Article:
Translator Training

Spanish-English Fashion Translators: Weddings

by | Last updated Nov 23, 2018 | Translator Training | 0 comments

Bridesmaids in yellow dresses for Spanish-English fashion translators

It’s not just the wedding dress, for Spanish-English fashion translators there’s lots more to wedding fashion than just veils and trains.

What do you think of when you hear the word wedding? The first word to come to mind will probably be bride or wedding dress. Especially if we’re talking fashion. But it’s not just wedding dresses. There is a lot of important wedding fashion terminology for Spanish-English fashion translators to learn. Interested? Read on for the terms you need to know.

Wedding fashion doesn’t just mean the actual wedding dress. Obviously that’s a major part of it. As a translator, you’ll need to know the key bridalwear terms. And there are lots of them. Read my article about wedding dresses, “Translating Spanish-English Fashion: Bridalwear”, for lots of Spanish and English terminology for the dress and accessories.

But it wouldn’t be a wedding with just a bride! There’s a groom to design for, and maybe bridesmaids and page boys. Don’t forget fashions for the mother of the bride and other guests. So, let’s take a look at some key wedding terminology for Spanish-English fashion translators that goes beyond just the wedding dress.

The groom

Obviously, the bride and groom can wear anything they want. Bikini and Bermuda shorts for a beach wedding? Sure! But, the most common wedding apparel for men is some kind of suit.
This might be a jacket (chaqueta) or blazer (americana) and formal trousers (pantalón de vestir). For more details about suits and tailoring, read my article “Spanish-English Fashion Translation: Personal Tailoring”.

More formal weddings, like that of Prince Harry and Meghan Markle, usually involve more formal options. At weddings like these, the groom will wear morning dress, if not military dress. At his wedding, Prince Harry wore the military uniform of the Blues and Royals: blue doeskin (ante) frock coat (levita), black trousers with red stripe and a white buckskin belt with sword slings.

Striped trousers are the norm for morning dress, but they can also be houndstooth.

Morning dress (chaqué) is formal wedding wear. Morning dress includes a white shirt with turned-down collar, double cuffs and cufflinks (gemelos). A waistcoat (chaleco) is a must, and it can be single breasted or double breasted. Waistcoats are a yellow-brown colour, known as buff (crema), grey or blue.

Striped trousers are the norm for morning dress, but they can also be houndstooth (pata de gallo). The morning coat is usually black or dark grey. It has notched lapels (solapa de muesca) or peak lapels (solapa de pico), with peak lapels seen as a more elegant option.

Shoes are black lace-up shoes, highly polished but never patent leather (de charol). A boutonnière or buttonhole (flor en el ojal) may be worn. Or a pocket square (pochette) in the left breast pocket.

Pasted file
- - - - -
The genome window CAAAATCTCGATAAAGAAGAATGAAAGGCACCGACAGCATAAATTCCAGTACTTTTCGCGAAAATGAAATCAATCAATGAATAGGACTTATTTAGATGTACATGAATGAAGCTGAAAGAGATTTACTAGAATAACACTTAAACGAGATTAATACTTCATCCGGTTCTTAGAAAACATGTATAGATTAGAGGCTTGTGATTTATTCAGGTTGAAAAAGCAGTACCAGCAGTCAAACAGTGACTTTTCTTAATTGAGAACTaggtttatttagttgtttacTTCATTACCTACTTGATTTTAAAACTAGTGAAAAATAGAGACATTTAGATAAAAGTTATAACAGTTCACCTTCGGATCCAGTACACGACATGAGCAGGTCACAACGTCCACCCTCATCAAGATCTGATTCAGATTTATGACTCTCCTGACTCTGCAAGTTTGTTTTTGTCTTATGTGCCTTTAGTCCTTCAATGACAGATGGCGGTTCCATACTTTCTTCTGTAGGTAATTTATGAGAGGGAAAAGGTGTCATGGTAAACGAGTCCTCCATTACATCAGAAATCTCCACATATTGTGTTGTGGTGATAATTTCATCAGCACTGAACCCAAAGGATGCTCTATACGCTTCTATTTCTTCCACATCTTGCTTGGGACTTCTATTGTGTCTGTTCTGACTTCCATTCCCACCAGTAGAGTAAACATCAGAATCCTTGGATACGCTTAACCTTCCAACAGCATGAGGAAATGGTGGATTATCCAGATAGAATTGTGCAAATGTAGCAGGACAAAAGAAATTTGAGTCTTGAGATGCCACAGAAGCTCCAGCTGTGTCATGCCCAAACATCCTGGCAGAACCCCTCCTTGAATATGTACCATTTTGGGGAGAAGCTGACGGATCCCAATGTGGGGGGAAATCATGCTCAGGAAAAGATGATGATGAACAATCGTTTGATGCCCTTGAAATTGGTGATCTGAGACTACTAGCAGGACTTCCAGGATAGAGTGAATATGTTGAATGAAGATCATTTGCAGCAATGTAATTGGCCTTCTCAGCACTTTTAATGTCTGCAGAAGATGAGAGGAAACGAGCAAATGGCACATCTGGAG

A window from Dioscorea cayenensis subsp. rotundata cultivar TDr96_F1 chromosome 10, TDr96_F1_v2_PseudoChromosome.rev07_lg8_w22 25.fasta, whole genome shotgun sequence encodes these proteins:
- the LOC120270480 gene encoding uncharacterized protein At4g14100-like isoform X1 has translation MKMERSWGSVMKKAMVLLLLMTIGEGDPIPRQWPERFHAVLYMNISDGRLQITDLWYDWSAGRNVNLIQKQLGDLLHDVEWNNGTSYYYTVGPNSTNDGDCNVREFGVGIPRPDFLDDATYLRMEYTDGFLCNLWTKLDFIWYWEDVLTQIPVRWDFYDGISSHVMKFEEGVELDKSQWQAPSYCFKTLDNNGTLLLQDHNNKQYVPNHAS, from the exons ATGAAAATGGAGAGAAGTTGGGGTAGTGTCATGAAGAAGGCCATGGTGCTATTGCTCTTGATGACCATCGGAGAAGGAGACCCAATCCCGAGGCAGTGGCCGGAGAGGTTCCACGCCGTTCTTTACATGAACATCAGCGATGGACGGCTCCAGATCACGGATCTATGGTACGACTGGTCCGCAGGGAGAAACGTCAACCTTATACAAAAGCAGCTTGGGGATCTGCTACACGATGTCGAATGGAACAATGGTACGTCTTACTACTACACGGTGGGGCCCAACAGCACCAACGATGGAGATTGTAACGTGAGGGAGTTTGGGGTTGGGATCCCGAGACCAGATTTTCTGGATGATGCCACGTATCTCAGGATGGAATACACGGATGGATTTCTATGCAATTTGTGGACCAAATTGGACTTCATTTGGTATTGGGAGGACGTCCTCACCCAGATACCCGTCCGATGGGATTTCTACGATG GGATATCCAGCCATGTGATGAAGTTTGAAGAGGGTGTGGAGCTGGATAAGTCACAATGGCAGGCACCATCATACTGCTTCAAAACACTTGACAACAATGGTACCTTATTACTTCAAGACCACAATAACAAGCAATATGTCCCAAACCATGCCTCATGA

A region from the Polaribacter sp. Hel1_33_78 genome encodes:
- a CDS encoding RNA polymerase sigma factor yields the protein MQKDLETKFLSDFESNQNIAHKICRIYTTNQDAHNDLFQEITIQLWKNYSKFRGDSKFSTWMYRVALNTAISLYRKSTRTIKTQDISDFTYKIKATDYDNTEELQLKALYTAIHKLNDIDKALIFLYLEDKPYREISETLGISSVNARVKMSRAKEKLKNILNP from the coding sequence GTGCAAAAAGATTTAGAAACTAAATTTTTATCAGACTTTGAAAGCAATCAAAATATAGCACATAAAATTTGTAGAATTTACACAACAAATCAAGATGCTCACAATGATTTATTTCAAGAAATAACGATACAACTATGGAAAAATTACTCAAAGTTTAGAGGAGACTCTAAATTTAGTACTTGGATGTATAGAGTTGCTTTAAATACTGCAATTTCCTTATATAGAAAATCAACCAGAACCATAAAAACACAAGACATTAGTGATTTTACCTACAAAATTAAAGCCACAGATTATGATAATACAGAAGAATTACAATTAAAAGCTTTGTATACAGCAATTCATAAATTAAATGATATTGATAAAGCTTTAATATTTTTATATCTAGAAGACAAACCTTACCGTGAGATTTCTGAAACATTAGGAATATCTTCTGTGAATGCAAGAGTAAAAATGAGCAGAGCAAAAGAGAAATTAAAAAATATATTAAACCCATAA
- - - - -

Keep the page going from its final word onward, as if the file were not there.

Know your frock coat from your morning coat? Brush up on your Spanish-English wedding fashion terms now #t9n Click To Tweet

Morning dress, as the name implies, is for daytime weddings. For evening weddings, a grey or black frock coat (levita) can be worn, or a tuxedo (esmoquin). Tuxedos have shawl lapels (solapa redonda) and these lapels should be satin (raso).

Pockets should be jet pockets (bolsillo de vivo). Flap pockets (bolsillo de solapa) aren’t formal enough. Tuxedos are worn with a white shirt with a spread collar (cuello italiano). And of course, a bowtie (pajarita).

Bridesmaids

Bridesmaids and page boys aren’t nearly as common in Spain as in other parts of the world, although they’re becoming more popular. For children, bridesmaid-style dresses and page boy-type outfits are often called ropa de ceremonia or ropa de boda.

Most weddings in the US and the UK involve a couple (or maybe a lot) of bridesmaids. As you may have heard, “Spain is different”. Spanish weddings don’t generally include bridesmaids, or not as we think of them (adult women who help the bride). Bridesmaids (damas de honor) tend to be children. They might be page boys (pajes) or ring bearers (niños de arras).

Fashions for little bridesmaids and page boys are as you would expect. Frilly dresses and ballet pumps (bailarinas) for the girls and smart trousers and shirts for the boys. Sometimes boys wear shirts with Mandarin collars (cuello mao).

Spanish weddings don’t generally include bridesmaids.

Other female guests might wear formal dresses (vestido de fiesta) and possibly a fascinator (tocado) instead of a hat. There are also handbags to talk about. For weddings, a clutch or baguette bag (both untranslated in Spanish).

Some important guests (for fashion purposes, at least) are the mothers of the happy couple (madrinas). They wear formal dress, of course, with the usual accessories, like bags and heels and so on. They may also wear a mantilla veil with a high comb (peineta). For madrinas, the mantilla is traditionally black. For more information about mantilla veils, see my article about bridalwear, “Translating Spanish-English Fashion: Bridalwear”.

There’s lots more we could talk about. The world of wedding fashion is wide ranging. What with the wedding dress, the groom and all the guests, there’s lot of Spanish-English fashion terminology to discuss. Understanding those terms and getting them right in your work will help you stand out from the crowd!

Don’t miss my other articles in this bridalwear and tailoring series. I’d love to hear your comments! I hope you’ve found this brief introduction useful! If you’d like more articles like this in your inbox, and translation news and updates, sign up for our newsletter in the box to the right.

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